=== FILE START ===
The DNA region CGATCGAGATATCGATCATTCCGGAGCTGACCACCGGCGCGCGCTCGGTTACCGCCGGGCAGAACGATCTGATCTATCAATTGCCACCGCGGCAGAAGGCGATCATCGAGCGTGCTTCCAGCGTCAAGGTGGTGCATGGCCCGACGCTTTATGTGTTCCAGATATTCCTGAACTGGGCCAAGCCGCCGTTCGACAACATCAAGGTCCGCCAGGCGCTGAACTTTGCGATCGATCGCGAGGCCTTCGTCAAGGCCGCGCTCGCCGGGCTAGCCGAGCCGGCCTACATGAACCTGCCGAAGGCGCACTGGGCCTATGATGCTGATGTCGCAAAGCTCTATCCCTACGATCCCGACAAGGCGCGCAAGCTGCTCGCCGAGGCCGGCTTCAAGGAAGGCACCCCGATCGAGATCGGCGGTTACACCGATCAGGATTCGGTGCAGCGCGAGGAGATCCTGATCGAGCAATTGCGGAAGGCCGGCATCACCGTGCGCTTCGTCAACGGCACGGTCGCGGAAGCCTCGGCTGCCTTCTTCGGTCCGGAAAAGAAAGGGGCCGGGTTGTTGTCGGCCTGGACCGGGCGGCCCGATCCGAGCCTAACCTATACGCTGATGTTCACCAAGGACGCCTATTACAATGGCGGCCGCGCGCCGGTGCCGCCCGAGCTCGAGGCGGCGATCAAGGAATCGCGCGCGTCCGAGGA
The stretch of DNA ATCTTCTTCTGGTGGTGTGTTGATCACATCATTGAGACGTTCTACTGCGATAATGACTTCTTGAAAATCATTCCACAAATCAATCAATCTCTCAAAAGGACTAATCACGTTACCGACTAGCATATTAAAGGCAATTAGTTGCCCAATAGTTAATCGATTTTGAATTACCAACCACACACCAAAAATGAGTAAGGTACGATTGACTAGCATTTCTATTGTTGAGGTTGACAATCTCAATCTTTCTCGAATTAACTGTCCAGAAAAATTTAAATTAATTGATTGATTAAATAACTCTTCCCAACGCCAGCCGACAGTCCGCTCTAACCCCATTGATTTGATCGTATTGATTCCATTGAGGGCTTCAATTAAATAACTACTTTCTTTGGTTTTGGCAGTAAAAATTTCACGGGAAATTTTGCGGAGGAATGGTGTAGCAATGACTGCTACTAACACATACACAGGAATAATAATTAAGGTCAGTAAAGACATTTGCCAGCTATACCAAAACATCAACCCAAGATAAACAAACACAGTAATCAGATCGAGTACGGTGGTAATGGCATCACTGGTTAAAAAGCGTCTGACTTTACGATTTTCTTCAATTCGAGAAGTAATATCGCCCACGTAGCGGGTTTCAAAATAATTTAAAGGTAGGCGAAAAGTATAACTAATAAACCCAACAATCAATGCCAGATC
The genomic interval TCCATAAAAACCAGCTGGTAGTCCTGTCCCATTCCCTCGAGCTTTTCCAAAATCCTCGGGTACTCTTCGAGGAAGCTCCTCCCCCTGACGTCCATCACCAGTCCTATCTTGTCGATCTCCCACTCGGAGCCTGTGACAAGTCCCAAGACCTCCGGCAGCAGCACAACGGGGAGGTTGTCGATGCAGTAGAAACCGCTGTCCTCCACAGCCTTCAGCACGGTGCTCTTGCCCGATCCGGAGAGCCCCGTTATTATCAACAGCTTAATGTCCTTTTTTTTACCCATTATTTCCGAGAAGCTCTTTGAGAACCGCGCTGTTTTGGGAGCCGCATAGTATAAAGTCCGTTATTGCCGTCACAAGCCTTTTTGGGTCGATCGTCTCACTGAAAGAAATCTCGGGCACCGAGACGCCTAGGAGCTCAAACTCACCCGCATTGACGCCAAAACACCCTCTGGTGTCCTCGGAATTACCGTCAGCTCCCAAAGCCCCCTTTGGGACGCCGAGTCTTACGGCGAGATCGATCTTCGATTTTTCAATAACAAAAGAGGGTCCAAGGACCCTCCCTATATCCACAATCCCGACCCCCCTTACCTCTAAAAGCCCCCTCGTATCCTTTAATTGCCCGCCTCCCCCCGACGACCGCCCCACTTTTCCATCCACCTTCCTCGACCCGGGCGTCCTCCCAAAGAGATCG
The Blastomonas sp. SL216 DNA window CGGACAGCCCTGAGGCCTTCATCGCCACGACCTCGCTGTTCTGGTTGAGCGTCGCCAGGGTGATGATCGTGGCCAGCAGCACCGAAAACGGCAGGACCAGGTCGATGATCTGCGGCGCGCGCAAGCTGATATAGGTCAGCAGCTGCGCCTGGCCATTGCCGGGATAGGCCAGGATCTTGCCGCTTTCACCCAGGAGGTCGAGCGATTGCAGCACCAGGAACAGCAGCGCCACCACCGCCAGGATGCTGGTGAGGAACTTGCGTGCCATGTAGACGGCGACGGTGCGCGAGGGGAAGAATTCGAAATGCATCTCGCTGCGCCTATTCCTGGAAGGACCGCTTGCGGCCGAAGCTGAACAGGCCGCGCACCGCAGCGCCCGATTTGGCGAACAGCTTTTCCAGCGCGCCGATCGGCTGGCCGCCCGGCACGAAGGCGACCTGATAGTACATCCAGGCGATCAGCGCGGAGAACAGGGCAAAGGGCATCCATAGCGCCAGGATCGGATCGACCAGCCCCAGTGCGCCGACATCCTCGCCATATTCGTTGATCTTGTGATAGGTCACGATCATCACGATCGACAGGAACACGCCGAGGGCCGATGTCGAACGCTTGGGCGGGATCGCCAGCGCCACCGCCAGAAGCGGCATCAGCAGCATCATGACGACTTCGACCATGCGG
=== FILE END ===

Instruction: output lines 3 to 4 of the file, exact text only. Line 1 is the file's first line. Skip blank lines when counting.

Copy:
The genomic interval TCCATAAAAACCAGCTGGTAGTCCTGTCCCATTCCCTCGAGCTTTTCCAAAATCCTCGGGTACTCTTCGAGGAAGCTCCTCCCCCTGACGTCCATCACCAGTCCTATCTTGTCGATCTCCCACTCGGAGCCTGTGACAAGTCCCAAGACCTCCGGCAGCAGCACAACGGGGAGGTTGTCGATGCAGTAGAAACCGCTGTCCTCCACAGCCTTCAGCACGGTGCTCTTGCCCGATCCGGAGAGCCCCGTTATTATCAACAGCTTAATGTCCTTTTTTTTACCCATTATTTCCGAGAAGCTCTTTGAGAACCGCGCTGTTTTGGGAGCCGCATAGTATAAAGTCCGTTATTGCCGTCACAAGCCTTTTTGGGTCGATCGTCTCACTGAAAGAAATCTCGGGCACCGAGACGCCTAGGAGCTCAAACTCACCCGCATTGACGCCAAAACACCCTCTGGTGTCCTCGGAATTACCGTCAGCTCCCAAAGCCCCCTTTGGGACGCCGAGTCTTACGGCGAGATCGATCTTCGATTTTTCAATAACAAAAGAGGGTCCAAGGACCCTCCCTATATCCACAATCCCGACCCCCCTTACCTCTAAAAGCCCCCTCGTATCCTTTAATTGCCCGCCTCCCCCCGACGACCGCCCCACTTTTCCATCCACCTTCCTCGACCCGGGCGTCCTCCCAAAGAGATCG
The Blastomonas sp. SL216 DNA window CGGACAGCCCTGAGGCCTTCATCGCCACGACCTCGCTGTTCTGGTTGAGCGTCGCCAGGGTGATGATCGTGGCCAGCAGCACCGAAAACGGCAGGACCAGGTCGATGATCTGCGGCGCGCGCAAGCTGATATAGGTCAGCAGCTGCGCCTGGCCATTGCCGGGATAGGCCAGGATCTTGCCGCTTTCACCCAGGAGGTCGAGCGATTGCAGCACCAGGAACAGCAGCGCCACCACCGCCAGGATGCTGGTGAGGAACTTGCGTGCCATGTAGACGGCGACGGTGCGCGAGGGGAAGAATTCGAAATGCATCTCGCTGCGCCTATTCCTGGAAGGACCGCTTGCGGCCGAAGCTGAACAGGCCGCGCACCGCAGCGCCCGATTTGGCGAACAGCTTTTCCAGCGCGCCGATCGGCTGGCCGCCCGGCACGAAGGCGACCTGATAGTACATCCAGGCGATCAGCGCGGAGAACAGGGCAAAGGGCATCCATAGCGCCAGGATCGGATCGACCAGCCCCAGTGCGCCGACATCCTCGCCATATTCGTTGATCTTGTGATAGGTCACGATCATCACGATCGACAGGAACACGCCGAGGGCCGATGTCGAACGCTTGGGCGGGATCGCCAGCGCCACCGCCAGAAGCGGCATCAGCAGCATCATGACGACTTCGACCATGCGG